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Fire Safety

More than 4,000 Americans die each year in fires and approximately 25,000 are injured. An overwhelming number of fires occur in the home. There are time-tested ways to prevent and survive a fire. It's not a question of luck. It's a matter of planning ahead.

Every Home Should Have Smoke Alarms: The International Fire Code calls for smoke detectors to be installed and maintained in each room used for sleeping purposes, and in the area just outside of sleeping areas, with at least one smoke detector on each level of the home (including basements). Buy a smoke alarm at any hardware or discount store. It's inexpensive protection for you and your family. A working smoke alarm can double your chances of survival. Test it monthly, keep it free of dust and replace the battery at least once a year. Smoke alarms themselves should be replaced after ten years of service, or as recommended by the manufacturer.

Prevent Electrical Fires: Never overload circuits or extension cords. Do not place cords and wires under rugs, over nails or in high traffic areas. Immediately shut off and unplug appliances that sputter, spark or emit an unusual smell. Have them professionally repaired or replaced. Contact the Electrical Division of L&I for electrical questions or concerns. They can be reached at 360-416-3000.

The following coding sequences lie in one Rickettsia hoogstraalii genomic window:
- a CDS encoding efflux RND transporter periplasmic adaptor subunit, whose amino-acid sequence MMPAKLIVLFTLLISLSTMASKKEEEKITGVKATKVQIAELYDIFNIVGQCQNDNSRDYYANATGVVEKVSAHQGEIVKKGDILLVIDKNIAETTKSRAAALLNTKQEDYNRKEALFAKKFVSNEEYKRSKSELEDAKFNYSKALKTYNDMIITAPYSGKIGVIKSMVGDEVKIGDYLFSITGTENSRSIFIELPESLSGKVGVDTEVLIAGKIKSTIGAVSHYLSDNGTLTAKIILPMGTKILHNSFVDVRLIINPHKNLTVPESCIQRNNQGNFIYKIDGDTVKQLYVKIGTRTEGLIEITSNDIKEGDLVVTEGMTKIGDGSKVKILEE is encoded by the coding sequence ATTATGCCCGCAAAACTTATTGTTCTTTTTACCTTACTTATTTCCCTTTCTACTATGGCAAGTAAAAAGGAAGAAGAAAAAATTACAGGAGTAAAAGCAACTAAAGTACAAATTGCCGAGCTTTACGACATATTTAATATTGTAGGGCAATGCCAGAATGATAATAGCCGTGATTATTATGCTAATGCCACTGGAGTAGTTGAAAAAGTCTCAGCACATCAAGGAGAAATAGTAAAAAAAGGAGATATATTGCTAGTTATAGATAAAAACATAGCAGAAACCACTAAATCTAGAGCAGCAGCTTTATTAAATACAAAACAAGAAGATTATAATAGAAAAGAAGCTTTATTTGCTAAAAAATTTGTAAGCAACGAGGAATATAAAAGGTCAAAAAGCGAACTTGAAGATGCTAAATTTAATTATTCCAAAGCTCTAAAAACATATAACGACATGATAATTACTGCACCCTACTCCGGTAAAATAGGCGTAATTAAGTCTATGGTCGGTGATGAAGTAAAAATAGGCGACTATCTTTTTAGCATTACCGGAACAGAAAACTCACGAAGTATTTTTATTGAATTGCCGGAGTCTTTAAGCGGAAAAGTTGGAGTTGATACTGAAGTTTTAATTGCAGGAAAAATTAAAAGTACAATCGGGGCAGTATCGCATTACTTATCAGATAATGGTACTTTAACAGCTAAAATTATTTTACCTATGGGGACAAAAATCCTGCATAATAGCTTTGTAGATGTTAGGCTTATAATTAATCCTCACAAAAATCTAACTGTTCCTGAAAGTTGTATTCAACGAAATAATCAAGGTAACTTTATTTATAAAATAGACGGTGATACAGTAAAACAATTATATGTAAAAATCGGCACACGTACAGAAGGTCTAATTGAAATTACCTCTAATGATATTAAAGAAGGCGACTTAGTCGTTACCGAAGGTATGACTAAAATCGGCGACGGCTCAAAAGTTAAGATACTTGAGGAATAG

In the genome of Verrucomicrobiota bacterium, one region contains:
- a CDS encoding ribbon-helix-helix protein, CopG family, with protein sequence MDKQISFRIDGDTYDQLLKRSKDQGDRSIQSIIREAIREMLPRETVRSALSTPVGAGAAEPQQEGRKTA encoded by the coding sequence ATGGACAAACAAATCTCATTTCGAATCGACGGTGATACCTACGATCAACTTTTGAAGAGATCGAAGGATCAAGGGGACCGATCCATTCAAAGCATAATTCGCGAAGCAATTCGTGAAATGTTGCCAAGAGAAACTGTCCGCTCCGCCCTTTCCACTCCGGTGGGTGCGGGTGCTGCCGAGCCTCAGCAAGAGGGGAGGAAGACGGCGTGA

Use Appliances Wisely: When using appliances follow the manufacturer's safety precautions. Overheating, unusual smells, shorts and sparks are all warning signs that appliances need to be shut off, then replaced or repaired. Use safety caps to cover all unused outlets if there are small children in the home.

Alternate Heaters: Portable heaters need their space. Keep anything combustible at least three feet away. Keep fire in the fireplace. Use fire screens and have your chimney cleaned annually. The creosote buildup can ignite a chimney fire that could easily spread. Kerosene heaters should not be used in a dwelling. Never use gasoline or camp-stove fuel.

Affordable Home Fire Safety Sprinklers: When home fire sprinklers are used with working smoke alarms, your chances of surviving a fire are greatly increased. Sprinklers are affordable - they can increase property value and lower insurance rates.

Plan Your Escape: Practice an escape plan from every room in the house. Caution everyone to stay low to the floor when escaping from fire and never to open doors that are hot. Select a location where everyone can meet after escaping the house. Get out then call for help.

Caring for Children: Children under five are naturally curious about fire. Many play with matches and lighters. Tragically, children set over 20,000 house fires every year. Take the mystery out of fire play by teaching your children that fire is a tool, not a toy. Keep all matches and lighters stored above the level where young children can reach them. Many fires set by children who are curious about fire result in fatalities.

Caring for Older People: Every year over 1,200 senior citizens die in fires. Many of these fire deaths could have been prevented. Seniors are especially vulnerable because many live alone and can't respond quickly. It is especially important that this vulnerable population has smoke detectors

Call (360) 416-1842 if you need additional fire safety information.